Over the past decade, scientific and public attention has focused on reports of an increased risk for autism spectrum disorder in children of depressed mothers treated with an antidepressant medication during pregnancy.1 However, evidence supporting an association between in utero exposure to antidepressant medications, especially selective serotonin reuptake inhibitors, and adverse long-term neurodevelopmental outcomes remains inconclusive.2 Methodological constraints limit the ability to account for the effect of variations in severity of maternal depression, and randomizing exposure to an antidepressant medication during pregnancy would not be ethical.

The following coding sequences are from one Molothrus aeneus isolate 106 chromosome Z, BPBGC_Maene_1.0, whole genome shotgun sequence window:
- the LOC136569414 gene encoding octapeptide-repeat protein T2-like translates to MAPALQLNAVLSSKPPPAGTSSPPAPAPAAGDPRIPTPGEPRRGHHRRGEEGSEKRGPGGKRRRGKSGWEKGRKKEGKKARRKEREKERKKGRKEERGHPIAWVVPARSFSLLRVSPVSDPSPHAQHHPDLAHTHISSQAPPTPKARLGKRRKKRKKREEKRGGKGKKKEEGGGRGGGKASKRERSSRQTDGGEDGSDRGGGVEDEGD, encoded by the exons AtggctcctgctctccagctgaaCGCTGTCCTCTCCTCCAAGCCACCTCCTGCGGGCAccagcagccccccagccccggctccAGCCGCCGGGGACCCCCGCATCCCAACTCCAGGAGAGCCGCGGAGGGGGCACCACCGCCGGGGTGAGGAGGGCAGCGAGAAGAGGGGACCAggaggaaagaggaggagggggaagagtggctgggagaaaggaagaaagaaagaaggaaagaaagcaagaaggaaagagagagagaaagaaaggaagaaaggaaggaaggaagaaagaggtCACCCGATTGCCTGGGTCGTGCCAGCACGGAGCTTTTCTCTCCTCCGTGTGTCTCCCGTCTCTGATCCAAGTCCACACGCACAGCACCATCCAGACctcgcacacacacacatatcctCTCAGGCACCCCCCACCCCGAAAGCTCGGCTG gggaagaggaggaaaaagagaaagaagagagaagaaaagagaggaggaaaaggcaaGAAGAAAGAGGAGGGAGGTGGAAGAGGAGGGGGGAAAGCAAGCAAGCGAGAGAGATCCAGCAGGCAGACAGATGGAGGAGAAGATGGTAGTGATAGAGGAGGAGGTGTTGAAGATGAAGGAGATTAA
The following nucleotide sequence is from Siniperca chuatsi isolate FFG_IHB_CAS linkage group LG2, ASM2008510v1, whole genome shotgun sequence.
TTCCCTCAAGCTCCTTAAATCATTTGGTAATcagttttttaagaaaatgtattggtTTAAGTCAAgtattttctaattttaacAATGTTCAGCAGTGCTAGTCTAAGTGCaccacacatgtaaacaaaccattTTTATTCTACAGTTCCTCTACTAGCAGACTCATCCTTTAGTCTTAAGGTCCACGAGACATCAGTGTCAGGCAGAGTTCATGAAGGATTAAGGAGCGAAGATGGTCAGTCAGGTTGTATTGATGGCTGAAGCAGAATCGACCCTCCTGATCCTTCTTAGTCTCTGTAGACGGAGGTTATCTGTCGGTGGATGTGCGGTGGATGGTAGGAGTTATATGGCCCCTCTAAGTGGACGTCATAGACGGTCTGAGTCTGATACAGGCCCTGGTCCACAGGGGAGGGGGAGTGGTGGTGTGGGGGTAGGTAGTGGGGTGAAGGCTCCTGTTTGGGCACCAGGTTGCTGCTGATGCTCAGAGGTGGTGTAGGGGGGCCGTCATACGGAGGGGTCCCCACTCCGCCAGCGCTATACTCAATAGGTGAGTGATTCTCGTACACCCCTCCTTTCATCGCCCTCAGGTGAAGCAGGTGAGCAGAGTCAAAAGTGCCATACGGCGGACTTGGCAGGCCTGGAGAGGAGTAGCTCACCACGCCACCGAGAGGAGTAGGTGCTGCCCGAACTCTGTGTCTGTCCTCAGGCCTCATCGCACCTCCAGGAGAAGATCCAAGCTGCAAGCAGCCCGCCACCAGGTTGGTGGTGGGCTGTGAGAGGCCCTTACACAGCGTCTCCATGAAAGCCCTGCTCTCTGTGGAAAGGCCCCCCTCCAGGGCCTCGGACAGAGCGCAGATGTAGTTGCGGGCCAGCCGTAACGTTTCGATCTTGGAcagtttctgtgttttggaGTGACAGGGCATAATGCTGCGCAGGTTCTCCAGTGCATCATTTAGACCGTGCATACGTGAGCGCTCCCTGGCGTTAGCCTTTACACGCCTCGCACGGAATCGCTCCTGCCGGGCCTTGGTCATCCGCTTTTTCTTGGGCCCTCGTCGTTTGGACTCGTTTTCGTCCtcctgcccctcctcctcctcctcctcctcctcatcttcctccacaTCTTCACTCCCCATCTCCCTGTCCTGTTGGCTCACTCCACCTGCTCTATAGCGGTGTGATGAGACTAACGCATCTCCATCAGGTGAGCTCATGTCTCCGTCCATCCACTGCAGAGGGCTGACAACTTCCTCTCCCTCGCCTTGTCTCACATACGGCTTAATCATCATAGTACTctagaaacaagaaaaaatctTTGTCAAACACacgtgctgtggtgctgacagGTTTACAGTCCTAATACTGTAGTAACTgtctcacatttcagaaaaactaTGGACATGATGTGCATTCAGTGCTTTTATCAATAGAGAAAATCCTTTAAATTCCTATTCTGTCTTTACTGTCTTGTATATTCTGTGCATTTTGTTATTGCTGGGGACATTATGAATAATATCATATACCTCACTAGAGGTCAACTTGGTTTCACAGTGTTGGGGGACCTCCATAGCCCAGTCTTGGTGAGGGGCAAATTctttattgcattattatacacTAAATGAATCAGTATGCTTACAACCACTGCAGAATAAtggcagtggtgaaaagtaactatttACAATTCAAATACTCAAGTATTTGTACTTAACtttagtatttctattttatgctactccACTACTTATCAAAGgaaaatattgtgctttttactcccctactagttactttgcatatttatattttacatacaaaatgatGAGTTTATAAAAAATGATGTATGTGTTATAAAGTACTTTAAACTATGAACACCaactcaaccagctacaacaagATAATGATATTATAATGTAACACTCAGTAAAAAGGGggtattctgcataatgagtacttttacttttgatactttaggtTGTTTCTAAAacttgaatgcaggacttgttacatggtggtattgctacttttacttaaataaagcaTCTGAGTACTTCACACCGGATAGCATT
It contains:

Oberlander TF, Zwaigenbaum L. Disentangling Maternal Depression and Antidepressant Use During Pregnancy as Risks for Autism in Children. JAMA. 2017;317(15):1533–1534. doi:10.1001/jama.2017.3414
Customize your JAMA Network experience by selecting one or more topics from the list below.
Create a personal account or sign in to: